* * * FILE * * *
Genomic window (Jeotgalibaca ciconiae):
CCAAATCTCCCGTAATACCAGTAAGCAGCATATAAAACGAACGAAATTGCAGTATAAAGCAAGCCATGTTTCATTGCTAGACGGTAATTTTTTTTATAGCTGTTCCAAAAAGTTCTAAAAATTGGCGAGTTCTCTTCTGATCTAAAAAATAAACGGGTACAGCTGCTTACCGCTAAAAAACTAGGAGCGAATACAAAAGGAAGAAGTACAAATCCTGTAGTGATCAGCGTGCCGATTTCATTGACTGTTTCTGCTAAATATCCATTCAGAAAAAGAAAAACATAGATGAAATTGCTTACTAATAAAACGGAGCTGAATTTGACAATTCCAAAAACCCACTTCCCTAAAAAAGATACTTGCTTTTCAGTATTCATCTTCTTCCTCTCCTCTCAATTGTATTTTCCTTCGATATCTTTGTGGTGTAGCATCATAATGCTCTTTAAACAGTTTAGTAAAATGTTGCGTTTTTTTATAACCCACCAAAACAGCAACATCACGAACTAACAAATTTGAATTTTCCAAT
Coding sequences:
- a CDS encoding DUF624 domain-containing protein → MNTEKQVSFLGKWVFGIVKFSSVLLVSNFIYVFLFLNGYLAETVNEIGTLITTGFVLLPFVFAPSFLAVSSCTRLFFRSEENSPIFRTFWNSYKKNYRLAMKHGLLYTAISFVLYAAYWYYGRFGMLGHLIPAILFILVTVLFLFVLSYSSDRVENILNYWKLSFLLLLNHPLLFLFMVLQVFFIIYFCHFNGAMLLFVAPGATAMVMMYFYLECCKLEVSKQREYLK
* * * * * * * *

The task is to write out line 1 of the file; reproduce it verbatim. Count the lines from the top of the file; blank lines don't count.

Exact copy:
Genomic window (Jeotgalibaca ciconiae):